the first edition of the Berliner Norddeutsche Allgemeine Zeitung
was published. In the beginning, the line of the Norddeutsche
Allgemeine Zeitung was social-democratic. Quite quickly, it changed
into a nationalist-liberal, conservative line. The Norddeutsche
Allgemeine Zeitung was loyal to the government and temporarily
financed by the Auswärtige Amt, the German Ministry
of Foreign Affairs.
By the end of World War I, the name of the Norddeutsche
Allgemeine Zeitung was changed into Deutsche Allgemeine Zeitung (DAZ).
The task of the DAZ was to give the German empire, on the verge
of its fall, a democratic profile.
At the time of the German empire and the Weimar republic, together with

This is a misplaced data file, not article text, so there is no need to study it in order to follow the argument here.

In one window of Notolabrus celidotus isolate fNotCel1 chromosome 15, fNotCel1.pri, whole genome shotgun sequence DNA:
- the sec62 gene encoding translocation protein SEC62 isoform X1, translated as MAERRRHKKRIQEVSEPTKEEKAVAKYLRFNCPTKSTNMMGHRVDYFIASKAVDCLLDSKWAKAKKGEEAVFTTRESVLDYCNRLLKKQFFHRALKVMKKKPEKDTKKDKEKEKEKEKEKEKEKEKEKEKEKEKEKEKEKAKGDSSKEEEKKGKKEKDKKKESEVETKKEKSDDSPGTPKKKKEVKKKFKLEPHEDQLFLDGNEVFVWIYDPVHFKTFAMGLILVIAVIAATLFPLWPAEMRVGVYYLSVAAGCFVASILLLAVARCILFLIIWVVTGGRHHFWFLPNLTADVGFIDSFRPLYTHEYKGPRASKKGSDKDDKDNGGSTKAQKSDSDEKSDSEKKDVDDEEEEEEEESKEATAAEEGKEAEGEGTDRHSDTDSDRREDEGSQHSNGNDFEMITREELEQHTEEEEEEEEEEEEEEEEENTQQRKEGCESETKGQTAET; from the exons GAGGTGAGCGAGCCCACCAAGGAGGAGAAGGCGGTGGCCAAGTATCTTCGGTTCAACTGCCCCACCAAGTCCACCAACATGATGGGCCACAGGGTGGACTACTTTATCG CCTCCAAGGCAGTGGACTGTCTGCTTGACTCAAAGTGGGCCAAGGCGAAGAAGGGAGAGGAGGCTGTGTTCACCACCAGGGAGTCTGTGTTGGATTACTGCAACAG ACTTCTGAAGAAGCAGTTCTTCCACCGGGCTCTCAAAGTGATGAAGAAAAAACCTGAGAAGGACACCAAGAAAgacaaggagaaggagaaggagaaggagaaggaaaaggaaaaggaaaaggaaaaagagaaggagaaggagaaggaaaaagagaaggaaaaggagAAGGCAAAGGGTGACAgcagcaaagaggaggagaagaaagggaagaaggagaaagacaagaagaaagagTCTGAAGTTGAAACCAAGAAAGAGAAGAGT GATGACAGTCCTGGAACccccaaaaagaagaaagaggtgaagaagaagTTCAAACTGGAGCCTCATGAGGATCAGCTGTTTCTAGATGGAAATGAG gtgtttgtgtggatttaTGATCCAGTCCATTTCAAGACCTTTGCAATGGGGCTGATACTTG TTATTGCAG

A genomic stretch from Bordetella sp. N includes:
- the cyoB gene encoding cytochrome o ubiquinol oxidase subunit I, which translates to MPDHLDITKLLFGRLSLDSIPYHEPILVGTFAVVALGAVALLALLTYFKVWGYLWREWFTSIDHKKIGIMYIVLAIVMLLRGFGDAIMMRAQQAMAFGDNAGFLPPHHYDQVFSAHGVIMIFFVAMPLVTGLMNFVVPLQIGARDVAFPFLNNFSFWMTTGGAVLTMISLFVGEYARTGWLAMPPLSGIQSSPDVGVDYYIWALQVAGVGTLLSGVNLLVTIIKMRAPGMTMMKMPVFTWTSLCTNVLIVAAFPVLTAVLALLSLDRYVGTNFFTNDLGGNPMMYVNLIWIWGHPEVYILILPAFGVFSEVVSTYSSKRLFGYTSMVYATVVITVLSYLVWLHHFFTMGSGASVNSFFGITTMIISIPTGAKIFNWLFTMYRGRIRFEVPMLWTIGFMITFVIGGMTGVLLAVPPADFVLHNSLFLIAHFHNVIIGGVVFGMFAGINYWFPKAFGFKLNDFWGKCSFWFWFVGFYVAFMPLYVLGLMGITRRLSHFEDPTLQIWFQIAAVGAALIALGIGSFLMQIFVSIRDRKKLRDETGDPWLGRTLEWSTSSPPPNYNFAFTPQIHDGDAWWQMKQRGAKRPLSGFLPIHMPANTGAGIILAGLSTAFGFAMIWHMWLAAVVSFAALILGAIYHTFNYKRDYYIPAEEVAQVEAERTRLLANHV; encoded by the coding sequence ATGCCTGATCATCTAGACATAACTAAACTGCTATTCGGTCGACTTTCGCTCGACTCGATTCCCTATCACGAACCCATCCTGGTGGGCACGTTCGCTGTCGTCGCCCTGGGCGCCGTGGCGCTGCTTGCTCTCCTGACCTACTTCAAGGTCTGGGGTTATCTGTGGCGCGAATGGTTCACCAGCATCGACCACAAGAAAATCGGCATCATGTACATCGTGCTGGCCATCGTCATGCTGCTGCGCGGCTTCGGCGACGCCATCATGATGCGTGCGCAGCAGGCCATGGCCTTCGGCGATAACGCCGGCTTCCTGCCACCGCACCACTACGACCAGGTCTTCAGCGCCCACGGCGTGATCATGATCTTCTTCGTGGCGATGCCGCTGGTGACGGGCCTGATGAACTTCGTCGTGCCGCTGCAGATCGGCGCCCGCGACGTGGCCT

the the Berliner Tageblatt, the Vossische Zeitung and the Frankfurter
Zeitung, the DAZ was one of the German newspapers who were
well known abroad and had an esteemed reputation.
The DAZ was the most conservative and the most loyal to the
government. In 1922, its line became more and more conservative and
finally anti-republican. At the end of the '20's, the DAZ
became the mouthpiece of an elite-group of captains of industry, settled
in the Ruhr area. After being banned temporarily in 1933, the DAZ
was forced into line by the national-socialists.
The last issue of the DAZ was published in 1945.
on Nostradamus in the Deutsche Allgemeine Zeitung, discussed on
Zukunftsroman der Menschheit - die Prophezeiungen des Michael Nostradamus
(Walsing, DE, Reichsausgabe #534/535, November 13, 1925)
Prophezeiungen des Nostradamus (dr. E. Noelle, June 16, 1940, Berlin)
Meern, the Netherlands, October 2, 2006
T.W.M. van Berkel
For a major part, the information on the Deutsche
Allgemeine Zeitung is borrowed from the German Wikipedia